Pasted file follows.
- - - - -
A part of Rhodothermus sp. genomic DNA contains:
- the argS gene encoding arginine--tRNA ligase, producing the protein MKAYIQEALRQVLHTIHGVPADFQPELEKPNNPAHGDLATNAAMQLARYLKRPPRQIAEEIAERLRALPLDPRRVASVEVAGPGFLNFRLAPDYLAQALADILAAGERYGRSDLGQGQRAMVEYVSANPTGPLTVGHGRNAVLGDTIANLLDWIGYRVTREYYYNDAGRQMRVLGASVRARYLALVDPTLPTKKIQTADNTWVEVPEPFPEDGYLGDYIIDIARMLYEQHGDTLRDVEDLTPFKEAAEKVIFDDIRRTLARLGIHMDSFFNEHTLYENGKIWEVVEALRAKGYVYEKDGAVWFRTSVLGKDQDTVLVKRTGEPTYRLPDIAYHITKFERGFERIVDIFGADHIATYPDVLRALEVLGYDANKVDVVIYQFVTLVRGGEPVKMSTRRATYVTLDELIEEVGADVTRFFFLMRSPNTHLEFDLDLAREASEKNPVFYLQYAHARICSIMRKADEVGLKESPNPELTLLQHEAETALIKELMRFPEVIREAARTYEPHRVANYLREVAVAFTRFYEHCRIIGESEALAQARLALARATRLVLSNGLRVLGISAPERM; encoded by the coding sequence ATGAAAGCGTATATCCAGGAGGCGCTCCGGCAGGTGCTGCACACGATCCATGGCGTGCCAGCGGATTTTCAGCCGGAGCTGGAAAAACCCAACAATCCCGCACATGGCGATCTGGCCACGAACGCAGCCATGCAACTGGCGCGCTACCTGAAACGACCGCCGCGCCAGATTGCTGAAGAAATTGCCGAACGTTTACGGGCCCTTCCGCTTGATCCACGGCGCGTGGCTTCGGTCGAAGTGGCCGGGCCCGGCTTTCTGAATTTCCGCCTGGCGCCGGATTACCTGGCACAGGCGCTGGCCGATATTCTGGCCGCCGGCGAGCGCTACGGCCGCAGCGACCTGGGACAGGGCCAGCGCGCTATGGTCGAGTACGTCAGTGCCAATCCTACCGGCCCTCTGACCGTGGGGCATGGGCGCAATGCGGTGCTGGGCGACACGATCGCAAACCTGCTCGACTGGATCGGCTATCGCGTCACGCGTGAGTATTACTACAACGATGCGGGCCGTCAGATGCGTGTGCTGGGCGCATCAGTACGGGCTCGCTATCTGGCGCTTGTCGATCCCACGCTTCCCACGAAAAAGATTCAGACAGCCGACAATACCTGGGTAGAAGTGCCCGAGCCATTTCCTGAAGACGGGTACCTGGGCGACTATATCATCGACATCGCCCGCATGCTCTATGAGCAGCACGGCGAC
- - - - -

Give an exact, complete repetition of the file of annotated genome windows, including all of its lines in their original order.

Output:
A part of Rhodothermus sp. genomic DNA contains:
- the argS gene encoding arginine--tRNA ligase, producing the protein MKAYIQEALRQVLHTIHGVPADFQPELEKPNNPAHGDLATNAAMQLARYLKRPPRQIAEEIAERLRALPLDPRRVASVEVAGPGFLNFRLAPDYLAQALADILAAGERYGRSDLGQGQRAMVEYVSANPTGPLTVGHGRNAVLGDTIANLLDWIGYRVTREYYYNDAGRQMRVLGASVRARYLALVDPTLPTKKIQTADNTWVEVPEPFPEDGYLGDYIIDIARMLYEQHGDTLRDVEDLTPFKEAAEKVIFDDIRRTLARLGIHMDSFFNEHTLYENGKIWEVVEALRAKGYVYEKDGAVWFRTSVLGKDQDTVLVKRTGEPTYRLPDIAYHITKFERGFERIVDIFGADHIATYPDVLRALEVLGYDANKVDVVIYQFVTLVRGGEPVKMSTRRATYVTLDELIEEVGADVTRFFFLMRSPNTHLEFDLDLAREASEKNPVFYLQYAHARICSIMRKADEVGLKESPNPELTLLQHEAETALIKELMRFPEVIREAARTYEPHRVANYLREVAVAFTRFYEHCRIIGESEALAQARLALARATRLVLSNGLRVLGISAPERM; encoded by the coding sequence ATGAAAGCGTATATCCAGGAGGCGCTCCGGCAGGTGCTGCACACGATCCATGGCGTGCCAGCGGATTTTCAGCCGGAGCTGGAAAAACCCAACAATCCCGCACATGGCGATCTGGCCACGAACGCAGCCATGCAACTGGCGCGCTACCTGAAACGACCGCCGCGCCAGATTGCTGAAGAAATTGCCGAACGTTTACGGGCCCTTCCGCTTGATCCACGGCGCGTGGCTTCGGTCGAAGTGGCCGGGCCCGGCTTTCTGAATTTCCGCCTGGCGCCGGATTACCTGGCACAGGCGCTGGCCGATATTCTGGCCGCCGGCGAGCGCTACGGCCGCAGCGACCTGGGACAGGGCCAGCGCGCTATGGTCGAGTACGTCAGTGCCAATCCTACCGGCCCTCTGACCGTGGGGCATGGGCGCAATGCGGTGCTGGGCGACACGATCGCAAACCTGCTCGACTGGATCGGCTATCGCGTCACGCGTGAGTATTACTACAACGATGCGGGCCGTCAGATGCGTGTGCTGGGCGCATCAGTACGGGCTCGCTATCTGGCGCTTGTCGATCCCACGCTTCCCACGAAAAAGATTCAGACAGCCGACAATACCTGGGTAGAAGTGCCCGAGCCATTTCCTGAAGACGGGTACCTGGGCGACTATATCATCGACATCGCCCGCATGCTCTATGAGCAGCACGGCGAC